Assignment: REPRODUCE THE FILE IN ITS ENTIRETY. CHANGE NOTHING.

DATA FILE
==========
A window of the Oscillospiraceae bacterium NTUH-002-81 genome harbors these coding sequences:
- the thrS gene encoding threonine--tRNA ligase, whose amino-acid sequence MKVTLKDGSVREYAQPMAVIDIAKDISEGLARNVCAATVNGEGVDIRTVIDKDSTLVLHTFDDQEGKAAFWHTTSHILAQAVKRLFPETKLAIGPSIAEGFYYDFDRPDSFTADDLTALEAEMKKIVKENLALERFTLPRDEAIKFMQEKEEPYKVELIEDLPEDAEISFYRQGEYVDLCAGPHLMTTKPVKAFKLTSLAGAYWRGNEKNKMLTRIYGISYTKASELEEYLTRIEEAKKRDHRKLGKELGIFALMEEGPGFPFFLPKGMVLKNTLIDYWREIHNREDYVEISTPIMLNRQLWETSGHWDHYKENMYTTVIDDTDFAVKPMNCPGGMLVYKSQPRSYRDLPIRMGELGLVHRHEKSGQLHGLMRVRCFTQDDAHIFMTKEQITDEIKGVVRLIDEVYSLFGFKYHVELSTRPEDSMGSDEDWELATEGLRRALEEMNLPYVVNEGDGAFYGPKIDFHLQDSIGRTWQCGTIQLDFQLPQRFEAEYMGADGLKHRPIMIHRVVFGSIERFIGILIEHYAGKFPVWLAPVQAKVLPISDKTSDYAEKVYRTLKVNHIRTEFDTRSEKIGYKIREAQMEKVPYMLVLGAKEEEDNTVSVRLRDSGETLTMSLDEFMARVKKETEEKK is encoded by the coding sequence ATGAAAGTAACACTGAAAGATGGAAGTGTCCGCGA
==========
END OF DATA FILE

A window of the Oscillospiraceae bacterium NTUH-002-81 genome harbors these coding sequences:
- the thrS gene encoding threonine--tRNA ligase, whose amino-acid sequence MKVTLKDGSVREYAQPMAVIDIAKDISEGLARNVCAATVNGEGVDIRTVIDKDSTLVLHTFDDQEGKAAFWHTTSHILAQAVKRLFPETKLAIGPSIAEGFYYDFDRPDSFTADDLTALEAEMKKIVKENLALERFTLPRDEAIKFMQEKEEPYKVELIEDLPEDAEISFYRQGEYVDLCAGPHLMTTKPVKAFKLTSLAGAYWRGNEKNKMLTRIYGISYTKASELEEYLTRIEEAKKRDHRKLGKELGIFALMEEGPGFPFFLPKGMVLKNTLIDYWREIHNREDYVEISTPIMLNRQLWETSGHWDHYKENMYTTVIDDTDFAVKPMNCPGGMLVYKSQPRSYRDLPIRMGELGLVHRHEKSGQLHGLMRVRCFTQDDAHIFMTKEQITDEIKGVVRLIDEVYSLFGFKYHVELSTRPEDSMGSDEDWELATEGLRRALEEMNLPYVVNEGDGAFYGPKIDFHLQDSIGRTWQCGTIQLDFQLPQRFEAEYMGADGLKHRPIMIHRVVFGSIERFIGILIEHYAGKFPVWLAPVQAKVLPISDKTSDYAEKVYRTLKVNHIRTEFDTRSEKIGYKIREAQMEKVPYMLVLGAKEEEDNTVSVRLRDSGETLTMSLDEFMARVKKETEEKK is encoded by the coding sequence ATGAAAGTAACACTGAAAGATGGAAGTGTCCGCGA